The trail through Majhitar eventually merged with the highway at Gangate. With lethargic legs, the hikers walked the remaining four kilometers to the destination Trishuli bazaar. At Trishuli, the team rested for a while before deciding to drive to the historical Nuwakot (palace). The seven-storied palace building, the recreational building, Taleju temple and the courtyard are living examples of traditional Nepalese architecture. It was evident that much more effort is needed to maintain and preserve such historical sites.

After all sightseeing, some hikers exchanged pleasantries over tea and biscuits whereas others opted for the tried and tested fermented magic. On the way back to Kathmandu dinner stop was at a Zen style restaurant near Ranipouwa with its own fish farm. It was a very fitting end to a glorious winter’s day – two groups of hikers sitting around a big fire – listening to the soothing sound of a waterfall – and enjoying the best fish that this side of the valley has to offer – Rainbow Trout.

Shree Pancha Kanya Secondary School

Waiting for Students

Vishnu and Rajaram Tiwari (Teacher)

Distributing the Copy and Pencil to the Student

Action 2

Copy and Pencil made student happy

Some others too

The Proof

That’s all boys and girls for today

Subbha Silwal; The Local Guide free of cost

Nipun running down

Vishnu in lead and baba follows

Through Wheat fields

Tadi from distance

Potato farming

Tadi alone and football ground

Nuwakot Palace on top

Nice and tidy field

Shivering Millet

Charu in Lead

Shalin in front

Disciple leading Baba

Oh!!! He is in Meditation

I did my part

Happy time for every one

Hikeing team all in one place

Lonely hanging bridge

Swimmer Nipun in the middle of Tadi

Baba with enlighten in the middle of Tadi

Vishnu enjoying the chilled water

The Stylish Man

Thank god!!! I am back now

No Copy No Pencil but enjoying with Fishing Net

Drowning Swimmer

Slowly down the gangas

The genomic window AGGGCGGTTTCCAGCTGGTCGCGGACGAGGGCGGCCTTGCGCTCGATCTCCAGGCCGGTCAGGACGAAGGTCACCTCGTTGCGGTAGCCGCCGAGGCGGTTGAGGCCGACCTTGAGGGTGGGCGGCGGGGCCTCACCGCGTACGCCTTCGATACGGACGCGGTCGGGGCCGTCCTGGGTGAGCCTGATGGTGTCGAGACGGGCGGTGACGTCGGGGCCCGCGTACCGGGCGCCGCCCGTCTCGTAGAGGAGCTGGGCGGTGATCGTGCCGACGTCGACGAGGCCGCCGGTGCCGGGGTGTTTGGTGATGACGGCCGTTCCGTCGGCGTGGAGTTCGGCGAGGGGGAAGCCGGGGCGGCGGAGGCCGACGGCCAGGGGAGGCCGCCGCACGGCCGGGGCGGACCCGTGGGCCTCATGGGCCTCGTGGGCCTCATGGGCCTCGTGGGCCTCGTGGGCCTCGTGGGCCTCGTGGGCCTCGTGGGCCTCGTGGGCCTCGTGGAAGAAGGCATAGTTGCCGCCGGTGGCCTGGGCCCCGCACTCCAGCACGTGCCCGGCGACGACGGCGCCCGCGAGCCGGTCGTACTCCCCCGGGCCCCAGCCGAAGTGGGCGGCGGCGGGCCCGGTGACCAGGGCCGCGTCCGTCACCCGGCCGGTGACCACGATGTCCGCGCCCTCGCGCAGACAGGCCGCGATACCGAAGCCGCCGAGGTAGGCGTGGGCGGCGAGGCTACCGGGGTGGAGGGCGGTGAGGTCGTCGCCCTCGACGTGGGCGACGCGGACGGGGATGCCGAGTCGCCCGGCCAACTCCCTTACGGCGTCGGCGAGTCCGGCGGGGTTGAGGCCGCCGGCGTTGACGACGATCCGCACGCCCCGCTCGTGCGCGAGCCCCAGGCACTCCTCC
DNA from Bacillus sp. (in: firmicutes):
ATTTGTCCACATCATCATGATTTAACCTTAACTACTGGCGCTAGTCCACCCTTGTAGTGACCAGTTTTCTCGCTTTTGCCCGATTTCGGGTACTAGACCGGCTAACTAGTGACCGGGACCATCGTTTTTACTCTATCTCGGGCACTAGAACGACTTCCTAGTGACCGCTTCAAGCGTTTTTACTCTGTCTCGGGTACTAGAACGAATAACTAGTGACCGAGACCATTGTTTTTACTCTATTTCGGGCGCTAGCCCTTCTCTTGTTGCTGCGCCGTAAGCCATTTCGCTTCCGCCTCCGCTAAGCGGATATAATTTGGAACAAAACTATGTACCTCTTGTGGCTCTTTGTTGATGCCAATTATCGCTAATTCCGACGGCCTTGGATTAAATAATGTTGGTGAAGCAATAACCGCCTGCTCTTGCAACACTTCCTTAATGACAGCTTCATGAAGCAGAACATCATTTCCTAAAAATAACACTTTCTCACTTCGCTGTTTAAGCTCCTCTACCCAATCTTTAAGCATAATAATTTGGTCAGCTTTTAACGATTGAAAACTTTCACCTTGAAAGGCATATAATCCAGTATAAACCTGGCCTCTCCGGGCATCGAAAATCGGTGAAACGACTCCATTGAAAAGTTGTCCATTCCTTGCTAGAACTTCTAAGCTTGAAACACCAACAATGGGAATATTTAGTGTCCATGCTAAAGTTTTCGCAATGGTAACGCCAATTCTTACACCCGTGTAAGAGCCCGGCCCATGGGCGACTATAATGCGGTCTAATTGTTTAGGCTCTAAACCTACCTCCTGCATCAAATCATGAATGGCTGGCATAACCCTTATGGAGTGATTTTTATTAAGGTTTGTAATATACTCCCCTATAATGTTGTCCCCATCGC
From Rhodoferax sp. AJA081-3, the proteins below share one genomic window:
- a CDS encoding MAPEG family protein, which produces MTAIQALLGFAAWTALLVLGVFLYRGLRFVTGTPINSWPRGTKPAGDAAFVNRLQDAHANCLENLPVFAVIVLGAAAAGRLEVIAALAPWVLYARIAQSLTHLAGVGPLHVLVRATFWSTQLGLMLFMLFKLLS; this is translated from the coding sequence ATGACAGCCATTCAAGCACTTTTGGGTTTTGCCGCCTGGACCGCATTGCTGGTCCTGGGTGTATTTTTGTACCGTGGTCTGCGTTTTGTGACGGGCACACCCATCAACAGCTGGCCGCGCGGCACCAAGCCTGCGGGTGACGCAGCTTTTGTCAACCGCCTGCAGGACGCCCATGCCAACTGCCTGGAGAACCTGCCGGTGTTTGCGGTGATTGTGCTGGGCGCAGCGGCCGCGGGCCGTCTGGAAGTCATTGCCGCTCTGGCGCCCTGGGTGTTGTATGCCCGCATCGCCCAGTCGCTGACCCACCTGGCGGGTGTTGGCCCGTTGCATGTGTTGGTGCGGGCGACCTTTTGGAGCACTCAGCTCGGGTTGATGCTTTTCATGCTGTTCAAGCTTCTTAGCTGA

Another stunt of the Stylish Man

Souvenir from Jungle

8 in line

Potato Field

Hanging Bridge @ Manpur

The Gang

Here we go

Man with the Camera

Full Length

Blue Green Gray Clay …. Sweat

Every Night in my Dreams…

BhaskarB One of the Camera Man




Aunty from the Excursion

another form of the trail

Two Baba’s

Nice Captured

You may like it

On the way to Nuwakot Palace

Nuwakot Palace

The palace has seven floor

Window of the Palace

And the Door of the Palace

In front of 260 years old palace

What you call it?

The Proof for 7

Ancient Bell

Script from the back time

looks nice

Bhairab Temple

Inner part of the Palace

Talaju Temple

‘Ghanta bajayo bhane janta auchan re’

Brass or Gold?

Prithivi N S

More than 100 Years Old

Another Look of the Palace

we been on this trail


Local Hikers

Small Town

Indra chowk in Nuwakot

Other part of the Indra Chowk

Brief explanation of palace in Nepali

Good bye to sun for the day

Time for dinner

Fire camp

Boys in action

0 thoughts on “Hiking from Tigaun to Trisuli Bazaar via Majhitar

  1. I like donation part rahter than the hiking part. This will go long way. Little gesture matters. Good job hikers!

    I know Rudra and I just wanted to drop a comment. Oneday – I will hike with you guys.


  2. Hi Bhaskar,
    It is enchanting reading your write up! I am expecting some more alike in days to come to read and enjoy.